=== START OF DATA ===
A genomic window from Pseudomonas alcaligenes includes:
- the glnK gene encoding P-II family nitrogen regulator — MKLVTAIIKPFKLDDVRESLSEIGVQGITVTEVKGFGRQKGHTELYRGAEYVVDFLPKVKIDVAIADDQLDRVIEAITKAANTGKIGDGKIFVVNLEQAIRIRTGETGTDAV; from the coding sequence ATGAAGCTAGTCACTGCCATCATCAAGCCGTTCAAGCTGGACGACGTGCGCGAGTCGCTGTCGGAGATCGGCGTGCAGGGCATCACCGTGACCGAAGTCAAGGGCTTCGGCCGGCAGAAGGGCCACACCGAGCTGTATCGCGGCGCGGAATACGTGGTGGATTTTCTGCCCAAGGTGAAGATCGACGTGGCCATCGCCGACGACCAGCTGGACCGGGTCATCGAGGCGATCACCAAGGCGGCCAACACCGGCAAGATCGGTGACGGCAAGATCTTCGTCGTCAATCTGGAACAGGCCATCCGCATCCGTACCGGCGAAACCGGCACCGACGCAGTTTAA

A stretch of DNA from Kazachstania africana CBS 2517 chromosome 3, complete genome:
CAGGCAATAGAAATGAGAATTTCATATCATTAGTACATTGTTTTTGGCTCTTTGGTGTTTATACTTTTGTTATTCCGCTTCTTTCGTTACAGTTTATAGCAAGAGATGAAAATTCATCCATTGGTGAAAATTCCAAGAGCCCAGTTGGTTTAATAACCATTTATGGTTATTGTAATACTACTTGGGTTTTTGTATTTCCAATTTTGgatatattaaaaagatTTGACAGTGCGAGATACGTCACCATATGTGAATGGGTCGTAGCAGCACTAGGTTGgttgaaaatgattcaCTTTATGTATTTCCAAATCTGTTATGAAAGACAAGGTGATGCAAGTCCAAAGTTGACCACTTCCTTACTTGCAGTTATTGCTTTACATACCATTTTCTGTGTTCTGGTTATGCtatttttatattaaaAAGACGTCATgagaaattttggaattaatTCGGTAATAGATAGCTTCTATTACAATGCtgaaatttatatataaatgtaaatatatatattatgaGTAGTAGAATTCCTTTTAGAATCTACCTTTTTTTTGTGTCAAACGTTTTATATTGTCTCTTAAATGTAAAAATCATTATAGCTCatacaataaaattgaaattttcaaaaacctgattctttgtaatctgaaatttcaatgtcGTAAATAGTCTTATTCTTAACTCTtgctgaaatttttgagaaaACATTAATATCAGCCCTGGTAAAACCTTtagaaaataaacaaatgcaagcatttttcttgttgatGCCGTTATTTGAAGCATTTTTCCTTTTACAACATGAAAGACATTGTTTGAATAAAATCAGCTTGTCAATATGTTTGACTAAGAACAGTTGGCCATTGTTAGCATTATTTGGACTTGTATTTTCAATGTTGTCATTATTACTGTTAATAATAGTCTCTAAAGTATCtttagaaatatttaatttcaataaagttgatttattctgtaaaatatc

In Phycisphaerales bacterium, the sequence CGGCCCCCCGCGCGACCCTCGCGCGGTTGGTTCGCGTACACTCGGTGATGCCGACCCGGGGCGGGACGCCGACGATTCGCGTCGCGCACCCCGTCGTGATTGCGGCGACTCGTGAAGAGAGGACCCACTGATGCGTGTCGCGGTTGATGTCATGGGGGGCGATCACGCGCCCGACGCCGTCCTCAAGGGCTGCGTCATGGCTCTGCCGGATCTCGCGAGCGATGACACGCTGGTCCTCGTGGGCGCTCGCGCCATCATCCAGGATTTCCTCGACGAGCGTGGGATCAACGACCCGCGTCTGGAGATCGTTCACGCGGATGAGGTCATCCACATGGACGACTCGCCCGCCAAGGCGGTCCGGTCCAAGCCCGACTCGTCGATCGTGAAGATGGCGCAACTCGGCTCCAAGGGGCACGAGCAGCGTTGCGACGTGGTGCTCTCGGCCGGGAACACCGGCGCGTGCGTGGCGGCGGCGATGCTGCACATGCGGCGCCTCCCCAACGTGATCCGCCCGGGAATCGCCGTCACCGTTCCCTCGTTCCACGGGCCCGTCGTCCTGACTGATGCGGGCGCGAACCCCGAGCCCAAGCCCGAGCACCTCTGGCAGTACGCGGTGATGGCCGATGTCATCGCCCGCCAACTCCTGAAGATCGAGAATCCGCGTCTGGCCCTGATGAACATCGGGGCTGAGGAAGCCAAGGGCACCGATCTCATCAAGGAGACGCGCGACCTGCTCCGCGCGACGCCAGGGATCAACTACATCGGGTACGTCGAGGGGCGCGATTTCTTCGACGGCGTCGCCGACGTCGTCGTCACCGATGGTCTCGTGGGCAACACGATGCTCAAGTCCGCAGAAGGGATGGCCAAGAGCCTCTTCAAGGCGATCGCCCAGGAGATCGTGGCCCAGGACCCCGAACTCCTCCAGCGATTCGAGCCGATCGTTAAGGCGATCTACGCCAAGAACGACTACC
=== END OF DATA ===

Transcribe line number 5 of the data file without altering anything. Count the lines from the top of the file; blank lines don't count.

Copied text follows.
In Phycisphaerales bacterium, the sequence CGGCCCCCCGCGCGACCCTCGCGCGGTTGGTTCGCGTACACTCGGTGATGCCGACCCGGGGCGGGACGCCGACGATTCGCGTCGCGCACCCCGTCGTGATTGCGGCGACTCGTGAAGAGAGGACCCACTGATGCGTGTCGCGGTTGATGTCATGGGGGGCGATCACGCGCCCGACGCCGTCCTCAAGGGCTGCGTCATGGCTCTGCCGGATCTCGCGAGCGATGACACGCTGGTCCTCGTGGGCGCTCGCGCCATCATCCAGGATTTCCTCGACGAGCGTGGGATCAACGACCCGCGTCTGGAGATCGTTCACGCGGATGAGGTCATCCACATGGACGACTCGCCCGCCAAGGCGGTCCGGTCCAAGCCCGACTCGTCGATCGTGAAGATGGCGCAACTCGGCTCCAAGGGGCACGAGCAGCGTTGCGACGTGGTGCTCTCGGCCGGGAACACCGGCGCGTGCGTGGCGGCGGCGATGCTGCACATGCGGCGCCTCCCCAACGTGATCCGCCCGGGAATCGCCGTCACCGTTCCCTCGTTCCACGGGCCCGTCGTCCTGACTGATGCGGGCGCGAACCCCGAGCCCAAGCCCGAGCACCTCTGGCAGTACGCGGTGATGGCCGATGTCATCGCCCGCCAACTCCTGAAGATCGAGAATCCGCGTCTGGCCCTGATGAACATCGGGGCTGAGGAAGCCAAGGGCACCGATCTCATCAAGGAGACGCGCGACCTGCTCCGCGCGACGCCAGGGATCAACTACATCGGGTACGTCGAGGGGCGCGATTTCTTCGACGGCGTCGCCGACGTCGTCGTCACCGATGGTCTCGTGGGCAACACGATGCTCAAGTCCGCAGAAGGGATGGCCAAGAGCCTCTTCAAGGCGATCGCCCAGGAGATCGTGGCCCAGGACCCCGAACTCCTCCAGCGATTCGAGCCGATCGTTAAGGCGATCTACGCCAAGAACGACTACC